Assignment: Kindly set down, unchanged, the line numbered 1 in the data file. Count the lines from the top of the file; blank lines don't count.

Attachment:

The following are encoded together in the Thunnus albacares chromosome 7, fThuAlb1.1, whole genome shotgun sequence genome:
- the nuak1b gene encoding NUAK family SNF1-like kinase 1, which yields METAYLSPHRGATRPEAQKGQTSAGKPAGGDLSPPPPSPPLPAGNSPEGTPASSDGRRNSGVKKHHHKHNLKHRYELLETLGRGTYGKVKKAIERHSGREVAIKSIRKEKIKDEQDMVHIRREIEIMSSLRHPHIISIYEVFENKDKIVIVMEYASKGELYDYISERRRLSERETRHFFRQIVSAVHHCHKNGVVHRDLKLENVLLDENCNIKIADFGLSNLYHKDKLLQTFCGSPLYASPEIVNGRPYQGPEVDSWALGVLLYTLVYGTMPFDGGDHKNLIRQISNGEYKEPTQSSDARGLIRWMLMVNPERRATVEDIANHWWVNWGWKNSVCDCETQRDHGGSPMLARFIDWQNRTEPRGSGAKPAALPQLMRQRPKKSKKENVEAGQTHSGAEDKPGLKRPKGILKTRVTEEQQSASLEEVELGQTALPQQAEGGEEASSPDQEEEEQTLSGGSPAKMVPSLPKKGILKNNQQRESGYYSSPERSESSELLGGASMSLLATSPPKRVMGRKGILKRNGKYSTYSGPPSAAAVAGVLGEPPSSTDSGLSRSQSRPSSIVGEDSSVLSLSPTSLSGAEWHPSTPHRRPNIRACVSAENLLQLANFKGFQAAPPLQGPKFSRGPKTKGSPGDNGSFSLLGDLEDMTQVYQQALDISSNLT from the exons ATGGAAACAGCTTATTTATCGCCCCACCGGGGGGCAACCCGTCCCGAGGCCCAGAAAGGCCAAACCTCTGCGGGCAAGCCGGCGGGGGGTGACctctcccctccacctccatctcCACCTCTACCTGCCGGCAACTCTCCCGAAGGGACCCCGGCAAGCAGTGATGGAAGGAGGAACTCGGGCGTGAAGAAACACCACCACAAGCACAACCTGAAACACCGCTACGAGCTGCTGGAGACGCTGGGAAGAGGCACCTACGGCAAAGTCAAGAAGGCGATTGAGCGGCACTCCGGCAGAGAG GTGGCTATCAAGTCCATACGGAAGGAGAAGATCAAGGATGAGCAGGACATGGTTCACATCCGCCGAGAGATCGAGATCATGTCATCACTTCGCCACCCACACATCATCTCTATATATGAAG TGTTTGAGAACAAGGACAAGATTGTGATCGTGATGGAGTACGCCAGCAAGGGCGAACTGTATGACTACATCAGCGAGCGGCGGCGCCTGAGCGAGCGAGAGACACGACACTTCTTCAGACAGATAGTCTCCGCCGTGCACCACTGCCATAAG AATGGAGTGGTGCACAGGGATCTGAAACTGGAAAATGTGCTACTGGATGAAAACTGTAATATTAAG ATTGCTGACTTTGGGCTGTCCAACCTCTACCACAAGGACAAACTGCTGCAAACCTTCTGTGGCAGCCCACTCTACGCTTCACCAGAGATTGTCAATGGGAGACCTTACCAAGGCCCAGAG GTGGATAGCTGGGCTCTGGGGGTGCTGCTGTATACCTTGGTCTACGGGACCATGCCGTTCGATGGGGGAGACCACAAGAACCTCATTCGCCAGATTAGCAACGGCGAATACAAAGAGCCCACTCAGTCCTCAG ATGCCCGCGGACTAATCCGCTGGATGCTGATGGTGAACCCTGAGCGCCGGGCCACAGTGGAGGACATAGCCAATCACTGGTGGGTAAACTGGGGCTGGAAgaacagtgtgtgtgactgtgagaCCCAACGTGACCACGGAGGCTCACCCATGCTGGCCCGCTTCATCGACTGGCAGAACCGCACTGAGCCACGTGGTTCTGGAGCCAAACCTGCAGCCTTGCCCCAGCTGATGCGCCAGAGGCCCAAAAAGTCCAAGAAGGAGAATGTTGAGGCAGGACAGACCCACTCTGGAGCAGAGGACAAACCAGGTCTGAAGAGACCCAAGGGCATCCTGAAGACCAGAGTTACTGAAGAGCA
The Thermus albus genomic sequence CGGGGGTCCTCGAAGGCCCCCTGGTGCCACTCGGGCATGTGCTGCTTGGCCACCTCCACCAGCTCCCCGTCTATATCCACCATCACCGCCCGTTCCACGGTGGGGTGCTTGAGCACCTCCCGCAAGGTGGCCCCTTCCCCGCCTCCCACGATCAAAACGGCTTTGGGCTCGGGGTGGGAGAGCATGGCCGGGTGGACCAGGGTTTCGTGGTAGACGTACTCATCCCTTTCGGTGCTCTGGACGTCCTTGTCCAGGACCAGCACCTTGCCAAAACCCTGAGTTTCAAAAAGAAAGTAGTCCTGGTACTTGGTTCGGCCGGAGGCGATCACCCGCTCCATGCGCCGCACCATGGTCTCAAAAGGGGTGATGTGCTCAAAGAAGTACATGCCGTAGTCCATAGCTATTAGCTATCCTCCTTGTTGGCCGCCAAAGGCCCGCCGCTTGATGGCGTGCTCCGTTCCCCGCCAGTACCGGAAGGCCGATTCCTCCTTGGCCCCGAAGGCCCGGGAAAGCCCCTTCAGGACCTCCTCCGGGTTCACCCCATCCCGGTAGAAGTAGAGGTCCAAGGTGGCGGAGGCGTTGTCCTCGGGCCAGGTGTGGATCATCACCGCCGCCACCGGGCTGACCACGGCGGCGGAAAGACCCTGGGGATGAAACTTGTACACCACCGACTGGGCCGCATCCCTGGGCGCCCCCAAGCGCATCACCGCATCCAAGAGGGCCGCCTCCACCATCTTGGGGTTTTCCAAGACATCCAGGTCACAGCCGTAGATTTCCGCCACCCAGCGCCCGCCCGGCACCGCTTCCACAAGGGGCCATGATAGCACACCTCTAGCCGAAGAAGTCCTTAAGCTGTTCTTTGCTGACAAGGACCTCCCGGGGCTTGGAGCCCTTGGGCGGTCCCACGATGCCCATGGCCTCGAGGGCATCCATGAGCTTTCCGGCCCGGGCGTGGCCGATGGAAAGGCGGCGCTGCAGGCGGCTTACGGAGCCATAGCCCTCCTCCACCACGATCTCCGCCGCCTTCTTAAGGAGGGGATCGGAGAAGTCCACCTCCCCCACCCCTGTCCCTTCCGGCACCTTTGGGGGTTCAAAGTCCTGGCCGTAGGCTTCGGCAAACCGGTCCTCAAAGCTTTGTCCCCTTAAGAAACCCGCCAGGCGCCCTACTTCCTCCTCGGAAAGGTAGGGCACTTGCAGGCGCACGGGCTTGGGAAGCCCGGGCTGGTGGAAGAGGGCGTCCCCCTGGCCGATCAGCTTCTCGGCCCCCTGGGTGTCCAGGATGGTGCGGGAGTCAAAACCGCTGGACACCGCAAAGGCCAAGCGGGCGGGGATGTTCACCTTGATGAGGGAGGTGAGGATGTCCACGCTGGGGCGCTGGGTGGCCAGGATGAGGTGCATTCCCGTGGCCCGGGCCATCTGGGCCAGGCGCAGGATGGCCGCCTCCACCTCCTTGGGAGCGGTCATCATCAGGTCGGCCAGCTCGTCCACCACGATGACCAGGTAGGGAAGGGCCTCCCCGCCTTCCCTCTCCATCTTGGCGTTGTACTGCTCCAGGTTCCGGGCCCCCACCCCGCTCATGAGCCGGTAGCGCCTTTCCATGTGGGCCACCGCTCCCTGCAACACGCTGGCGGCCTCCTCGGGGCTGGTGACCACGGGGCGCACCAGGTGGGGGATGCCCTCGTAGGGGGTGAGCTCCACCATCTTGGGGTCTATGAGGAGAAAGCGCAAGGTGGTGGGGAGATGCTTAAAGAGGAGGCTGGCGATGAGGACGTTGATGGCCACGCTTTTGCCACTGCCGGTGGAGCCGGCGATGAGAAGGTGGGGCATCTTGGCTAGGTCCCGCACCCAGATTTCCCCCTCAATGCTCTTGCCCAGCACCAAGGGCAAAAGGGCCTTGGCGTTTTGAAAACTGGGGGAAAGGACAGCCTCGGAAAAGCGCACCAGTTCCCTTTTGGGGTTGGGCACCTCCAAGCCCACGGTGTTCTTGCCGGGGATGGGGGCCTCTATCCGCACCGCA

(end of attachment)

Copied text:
The following are encoded together in the Thunnus albacares chromosome 7, fThuAlb1.1, whole genome shotgun sequence genome: